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Siren of the Thief

Clarion Review (2 Stars)

In Siren of the Thief, Bahman Amidi revels in portent and mystery. His collection of poems ranges in themes from unrequited love to the isolation of power. Amidi clearly loves words such as “frivoled” and “flummoxed,” though they often seem to be used out of context. Much of this book is encoded, carrying secret meaning for the writer, not always for the reader.

Bahman Amidi is an Iranian who writes poetry in English. He is the author of one previous collection, The Yellow Dog, The Never War, The Sudden War and Death. His new volume offers many suggestive images, including “As an orange inside its peels… / I’m swaddled in the doldrums” and “Gravity was a fallen angel.” Still, for every intriguing moment, there are others that are simply baffling: “Snow’s carbon lets him believe” and “Here the mirror weapon to infinite debt.” Some of the poems feature a king isolated from his people by virtue of a decision he must make and a queen who inherits in his absence. This may be an allegory of sorts, but the author leaves few bread crumbs to lead audiences back to his intended meaning. In other poems, Amidi raises questions about heaven and hell. Lucifer speaks with God, questioning His leadership. Hell is reenvisioned as a place void of thought and God.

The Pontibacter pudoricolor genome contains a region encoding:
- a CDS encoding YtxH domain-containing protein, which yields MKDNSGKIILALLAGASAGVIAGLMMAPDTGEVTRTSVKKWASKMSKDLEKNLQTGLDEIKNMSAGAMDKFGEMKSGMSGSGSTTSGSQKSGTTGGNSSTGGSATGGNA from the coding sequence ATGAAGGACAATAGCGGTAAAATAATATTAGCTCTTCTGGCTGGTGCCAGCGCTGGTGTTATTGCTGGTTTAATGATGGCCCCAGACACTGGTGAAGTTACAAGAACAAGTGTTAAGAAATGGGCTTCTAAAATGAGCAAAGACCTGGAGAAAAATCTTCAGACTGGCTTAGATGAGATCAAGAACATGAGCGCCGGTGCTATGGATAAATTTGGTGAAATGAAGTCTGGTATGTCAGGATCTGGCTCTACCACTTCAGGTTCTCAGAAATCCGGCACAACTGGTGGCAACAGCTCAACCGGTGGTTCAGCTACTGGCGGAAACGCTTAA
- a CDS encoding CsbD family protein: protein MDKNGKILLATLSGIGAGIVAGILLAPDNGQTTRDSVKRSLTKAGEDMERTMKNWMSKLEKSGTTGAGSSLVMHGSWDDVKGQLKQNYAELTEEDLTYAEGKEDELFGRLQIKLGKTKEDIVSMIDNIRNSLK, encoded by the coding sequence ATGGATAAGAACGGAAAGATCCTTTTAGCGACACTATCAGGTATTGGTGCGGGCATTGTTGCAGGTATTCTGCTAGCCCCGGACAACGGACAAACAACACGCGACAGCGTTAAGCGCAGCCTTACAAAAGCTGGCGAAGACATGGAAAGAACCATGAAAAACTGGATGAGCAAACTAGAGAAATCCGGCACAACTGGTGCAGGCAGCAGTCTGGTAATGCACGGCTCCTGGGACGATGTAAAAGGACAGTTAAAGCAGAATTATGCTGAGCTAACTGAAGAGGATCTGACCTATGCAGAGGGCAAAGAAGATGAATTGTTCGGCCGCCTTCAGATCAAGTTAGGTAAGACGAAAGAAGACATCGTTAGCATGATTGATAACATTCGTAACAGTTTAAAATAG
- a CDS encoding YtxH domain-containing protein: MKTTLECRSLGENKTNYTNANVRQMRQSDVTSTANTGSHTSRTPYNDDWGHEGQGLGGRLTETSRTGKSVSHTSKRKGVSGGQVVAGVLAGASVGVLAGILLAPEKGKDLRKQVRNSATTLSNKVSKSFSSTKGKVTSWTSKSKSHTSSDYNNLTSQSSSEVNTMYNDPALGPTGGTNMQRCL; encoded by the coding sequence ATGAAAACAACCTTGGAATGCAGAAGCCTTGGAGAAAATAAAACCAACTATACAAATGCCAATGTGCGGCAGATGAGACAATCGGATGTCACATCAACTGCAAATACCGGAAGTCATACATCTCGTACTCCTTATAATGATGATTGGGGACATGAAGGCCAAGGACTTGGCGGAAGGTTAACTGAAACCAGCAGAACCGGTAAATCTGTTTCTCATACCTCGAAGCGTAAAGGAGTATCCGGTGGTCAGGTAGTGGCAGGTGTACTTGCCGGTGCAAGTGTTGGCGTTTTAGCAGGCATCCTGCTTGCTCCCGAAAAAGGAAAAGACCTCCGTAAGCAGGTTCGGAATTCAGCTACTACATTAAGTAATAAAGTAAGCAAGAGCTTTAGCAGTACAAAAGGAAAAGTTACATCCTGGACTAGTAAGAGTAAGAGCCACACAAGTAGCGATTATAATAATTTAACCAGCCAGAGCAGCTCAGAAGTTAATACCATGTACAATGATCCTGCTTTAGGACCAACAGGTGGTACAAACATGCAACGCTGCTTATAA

Love also features in the poems—unrequited love, romantic love, betrayed love, religious love. Here, the poems might strive for more. In “I would die for you, I would live for you,” Amidi writes that, “Nothing pleases me as your smile. / I would live for you a thousand times, / I would die for you a thousand times.” These sentiments, though heartfelt, sound trite, which is a reoccurring problem. Some poems also feature endnotes with definitions of words. Unfortunately, some of the definitions don’t make a lot of sense. “Frivoled,” rather than meaning to behave frivolously, means “unclean, referring to the capability of cajoling,” according to the author. His definitions obscure rather illuminate meaning in the poems.

The design of the book is inconsistent. Toward the end of Siren of the Thief, the poems are double-spaced for no apparent reason. It is also unclear why the book ends with an author’s note followed by an untitled poem.

The poems in Amidi’s collection have a sense of mystery that may thrill some readers and frustrate others.

Camille-Yvette Welsch